BACKGROUND: Pneumonia is a common comorbidity among hospitalized older adults and may impede functional restoration and increase medical cost. Medicare reimbursement rates for patients receiving in-patient medical rehabilitation services are higher for individuals who have comorbid pneumonia. We examined the impact of comorbid pneumonia on outcomes for patients with lower extremity fracture receiving in-patient medical rehabilitation services.
METHODS: Secondary data analysis of medical records obtained from 919 in-patient rehabilitation facilities in the United States. The sample included 153,241 subjects who received in-patient rehabilitation services following lower extremity fracture in 2005-2007. We used multivariable linear regression to evaluate the independent effects of pneumonia on stay and discharge functional status (Functional Independence Measure instrument), and logistic regression models to explore discharge to home versus not home.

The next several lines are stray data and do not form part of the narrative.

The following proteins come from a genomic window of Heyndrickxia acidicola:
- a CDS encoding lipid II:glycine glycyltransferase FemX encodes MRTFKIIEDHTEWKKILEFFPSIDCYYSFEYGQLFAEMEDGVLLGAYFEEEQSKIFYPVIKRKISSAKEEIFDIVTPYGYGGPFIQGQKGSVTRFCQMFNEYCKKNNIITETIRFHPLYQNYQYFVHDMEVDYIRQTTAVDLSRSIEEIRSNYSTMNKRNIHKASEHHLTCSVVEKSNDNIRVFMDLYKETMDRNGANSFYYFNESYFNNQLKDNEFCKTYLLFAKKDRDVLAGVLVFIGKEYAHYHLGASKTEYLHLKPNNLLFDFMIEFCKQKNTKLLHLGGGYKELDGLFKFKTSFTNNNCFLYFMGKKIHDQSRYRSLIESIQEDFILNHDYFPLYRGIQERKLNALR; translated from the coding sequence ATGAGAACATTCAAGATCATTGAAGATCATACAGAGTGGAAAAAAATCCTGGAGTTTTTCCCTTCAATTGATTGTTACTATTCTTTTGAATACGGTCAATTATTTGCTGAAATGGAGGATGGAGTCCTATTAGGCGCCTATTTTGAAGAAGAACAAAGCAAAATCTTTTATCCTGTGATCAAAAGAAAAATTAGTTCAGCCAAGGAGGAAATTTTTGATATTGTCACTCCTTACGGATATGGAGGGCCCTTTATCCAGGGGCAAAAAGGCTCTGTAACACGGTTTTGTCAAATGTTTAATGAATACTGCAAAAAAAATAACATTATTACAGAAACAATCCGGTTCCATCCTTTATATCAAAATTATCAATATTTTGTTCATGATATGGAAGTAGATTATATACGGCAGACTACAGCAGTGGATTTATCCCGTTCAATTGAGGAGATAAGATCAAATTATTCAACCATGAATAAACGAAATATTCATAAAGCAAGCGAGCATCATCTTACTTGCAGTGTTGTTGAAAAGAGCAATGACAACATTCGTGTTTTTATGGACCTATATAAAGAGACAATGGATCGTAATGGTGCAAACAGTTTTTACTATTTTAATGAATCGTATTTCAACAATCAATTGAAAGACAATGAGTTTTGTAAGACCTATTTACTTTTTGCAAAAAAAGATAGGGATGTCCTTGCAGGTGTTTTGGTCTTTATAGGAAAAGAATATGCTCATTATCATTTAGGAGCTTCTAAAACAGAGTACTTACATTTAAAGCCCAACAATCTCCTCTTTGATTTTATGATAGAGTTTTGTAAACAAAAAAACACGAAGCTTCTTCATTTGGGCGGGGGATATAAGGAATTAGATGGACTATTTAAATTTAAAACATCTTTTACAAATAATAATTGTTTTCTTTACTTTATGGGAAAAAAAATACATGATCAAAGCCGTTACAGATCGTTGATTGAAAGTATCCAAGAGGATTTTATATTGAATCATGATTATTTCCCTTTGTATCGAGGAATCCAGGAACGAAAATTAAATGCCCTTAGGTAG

RESULTS: Pneumonia was a comorbidity for 4,265 (2.8%) of the subjects with lower extremity fracture. The multivariable models indicated that subjects with no payment-eligible comorbidity experienced shorter stay (regression coefficient -0.44, 95% CI -0.60 to -0.28 d), higher discharge functional status ratings (regression coefficient 1.84, 95% CI 1.42-2.25 points), and higher odds of home discharge (odds ratio 1.19, 95% CI 1.09-1.29), compared to subjects with pneumonia.
CONCLUSIONS: Our findings suggest that comorbid pneumonia is associated with poorer rehabilitation outcomes (stay, discharge functional status, and discharge setting) among subjects receiving in-patient rehabilitation services for lower extremity fracture.